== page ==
The Deconstruction of a Drug Crisis: Media Coverage of Drug Issues during the 1996 Presidential Campaign

Article excerpt

The 1996 U.S. presidential campaign represents an unusual and important case for research on the social construction of drug problems. Presidential candidate Robert Dole and other prominent politicians made dramatic claims about a growing teenage "drug crisis" based on supportive evidence from several national surveys. However, these claims were often ignored and even criticized by the news media. This paper examines how and why journalists responded so differently to this putative crisis than they did to earlier drug crises, such as the media "feeding frenzy" about crack cocaine in the 1980s. An analysis of news stories, political statements, and editorial commentary that appeared in major news outlets during 1995 and 1996 reveals a number of tactics that media workers employed to deconstruct politicians' claims and to frame the drug issue as an election-year strategy rather than as an authentic crisis.


Anti-drug campaigns in the United States have been fertile terrain for theoretical and empirical work on the social construction of public problems. Starting with Becker's (1963) account of Harry Anslinger's entrepreneurial role in the passage of the Marihuana Tax Act and Gusfield's (1963) analysis of the symbolic politics of the Prohibition Movement, numerous studies have shown how claims-makers in government, in social movements, and in the mass media collaborated in the construction of a series of "drug crises" over the past century (Goode & Ben- Yehuda, 1994; Musto, 1999; Reinarman, 2006).

The mid-to-late 1980s was an especially fruitful period for constructionist research on drug problems. Even though national surveys indicated that most forms of drug use were declining during this period, these years were marked by unprecedented levels of public and political concern over an "epidemic" of cocaine use among American adolescents. Subsequently, researchers and commentators focused on how media "hype" - intense and sensationalistic claims-making activity by journalists - created the conditions for a moral panic about teenage drug use (Diamond, Accosta, & Thornton, 1987; Goode & Ben- Yehuda, 1994; Jensen, Gerber, & Babcock, 1991; Orcutt & Turner, 1993; Reinarman & Levine, 1989a, 1989b). Beginning in 1986, press coverage of drug issues increased dramatically with news articles and broadcasts routinely characterizing the crack cocaine problem as a "crisis," "epidemic," or "plague" (Chiricos, 1996; Reinarman & Levine, 1989a; Shoemaker, 1989). Politicians capitalized on heightened concerns about drug issues, and the "War on Drugs" became a dominant theme in election campaigns and in federal legislation through the rest of the decade. In general, constructionist analyses of this period have reinforced a view of drug crises as collaborative claims-making activity in which political leaders and, "media organizations [work] in unison to promote fears of drug abuse" (Glassner, 1999, p. 131; also see Best, 1999; Reinarman, 2006).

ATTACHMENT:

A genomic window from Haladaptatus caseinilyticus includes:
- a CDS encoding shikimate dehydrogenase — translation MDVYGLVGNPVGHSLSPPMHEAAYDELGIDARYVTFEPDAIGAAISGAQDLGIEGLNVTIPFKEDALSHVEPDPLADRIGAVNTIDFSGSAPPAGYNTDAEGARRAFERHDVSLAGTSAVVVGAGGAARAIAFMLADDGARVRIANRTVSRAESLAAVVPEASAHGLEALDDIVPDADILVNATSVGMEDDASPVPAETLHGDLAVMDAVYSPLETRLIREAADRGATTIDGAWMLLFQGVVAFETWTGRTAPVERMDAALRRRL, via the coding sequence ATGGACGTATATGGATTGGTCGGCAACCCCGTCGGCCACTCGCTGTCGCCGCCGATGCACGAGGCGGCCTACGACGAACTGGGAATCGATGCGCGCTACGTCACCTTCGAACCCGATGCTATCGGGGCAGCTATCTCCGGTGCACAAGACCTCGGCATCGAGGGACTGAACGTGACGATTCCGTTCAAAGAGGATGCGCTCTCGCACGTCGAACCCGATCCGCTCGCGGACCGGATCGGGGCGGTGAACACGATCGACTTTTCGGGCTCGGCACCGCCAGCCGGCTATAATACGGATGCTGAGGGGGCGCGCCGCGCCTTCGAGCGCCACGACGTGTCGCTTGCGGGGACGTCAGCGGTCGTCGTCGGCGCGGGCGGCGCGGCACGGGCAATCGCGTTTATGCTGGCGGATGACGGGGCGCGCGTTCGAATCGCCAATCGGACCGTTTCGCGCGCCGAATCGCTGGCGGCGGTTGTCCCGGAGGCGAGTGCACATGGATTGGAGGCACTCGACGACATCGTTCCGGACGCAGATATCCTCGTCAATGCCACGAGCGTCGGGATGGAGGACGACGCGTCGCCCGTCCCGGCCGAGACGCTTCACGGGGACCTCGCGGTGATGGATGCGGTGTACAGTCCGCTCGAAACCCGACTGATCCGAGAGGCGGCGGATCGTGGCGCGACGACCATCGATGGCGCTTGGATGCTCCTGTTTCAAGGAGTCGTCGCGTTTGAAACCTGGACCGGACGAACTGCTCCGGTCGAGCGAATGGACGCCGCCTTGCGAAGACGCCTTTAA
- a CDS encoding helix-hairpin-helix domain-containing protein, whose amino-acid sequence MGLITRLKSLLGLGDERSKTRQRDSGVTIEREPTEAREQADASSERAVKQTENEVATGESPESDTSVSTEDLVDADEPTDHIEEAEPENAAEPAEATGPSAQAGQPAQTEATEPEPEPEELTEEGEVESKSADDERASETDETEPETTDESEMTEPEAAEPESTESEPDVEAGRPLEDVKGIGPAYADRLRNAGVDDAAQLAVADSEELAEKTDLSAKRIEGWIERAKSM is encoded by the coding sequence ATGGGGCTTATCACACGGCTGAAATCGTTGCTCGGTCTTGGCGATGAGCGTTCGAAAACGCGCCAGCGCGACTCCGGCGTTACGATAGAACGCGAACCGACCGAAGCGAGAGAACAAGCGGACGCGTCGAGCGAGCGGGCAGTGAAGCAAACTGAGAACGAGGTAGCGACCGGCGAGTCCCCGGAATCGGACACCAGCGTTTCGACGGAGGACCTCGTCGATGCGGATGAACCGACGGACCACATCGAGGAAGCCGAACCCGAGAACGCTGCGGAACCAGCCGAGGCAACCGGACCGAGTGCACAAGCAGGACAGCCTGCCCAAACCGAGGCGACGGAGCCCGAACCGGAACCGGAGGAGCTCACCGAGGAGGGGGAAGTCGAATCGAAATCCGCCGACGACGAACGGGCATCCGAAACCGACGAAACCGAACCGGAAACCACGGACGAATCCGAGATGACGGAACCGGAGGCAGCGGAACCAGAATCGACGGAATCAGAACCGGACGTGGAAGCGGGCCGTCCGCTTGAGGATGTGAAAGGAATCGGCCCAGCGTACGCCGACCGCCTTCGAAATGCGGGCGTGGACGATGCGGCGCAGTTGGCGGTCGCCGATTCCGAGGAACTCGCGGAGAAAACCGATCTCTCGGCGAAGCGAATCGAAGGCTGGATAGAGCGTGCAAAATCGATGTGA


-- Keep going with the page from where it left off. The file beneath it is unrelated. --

However, in this paper we examine a subsequent episode of claims-making activity that contrasts in important ways with the cocaine epidemic of the 1 980s and leads to quite a different view of political and media work on drug crises. Over the course of the 1 996 U.S. presidential campaign, a number of prominent politicians - most notably, Republican nominee Robert Dole - engaged in a well-financed and widely-publicized effort to define teenage drug use as a serious national crisis. Furthermore, significant increases in survey estimates of drug use during the early 1990s provided a rich empirical resource for claims about a growing teenage chug problem. Yet, as we will show in our analysis of national news stories about drug issues during the mid-1990s, the intense "hype" and sensationalism of a decade earlier was virtually absent from media coverage of this putative crisis. Instead, the news media employed a variety of critical techniques to deconstruct politicians' claims and to frame the drug issue as a political strategy rather than as an authentic crisis. …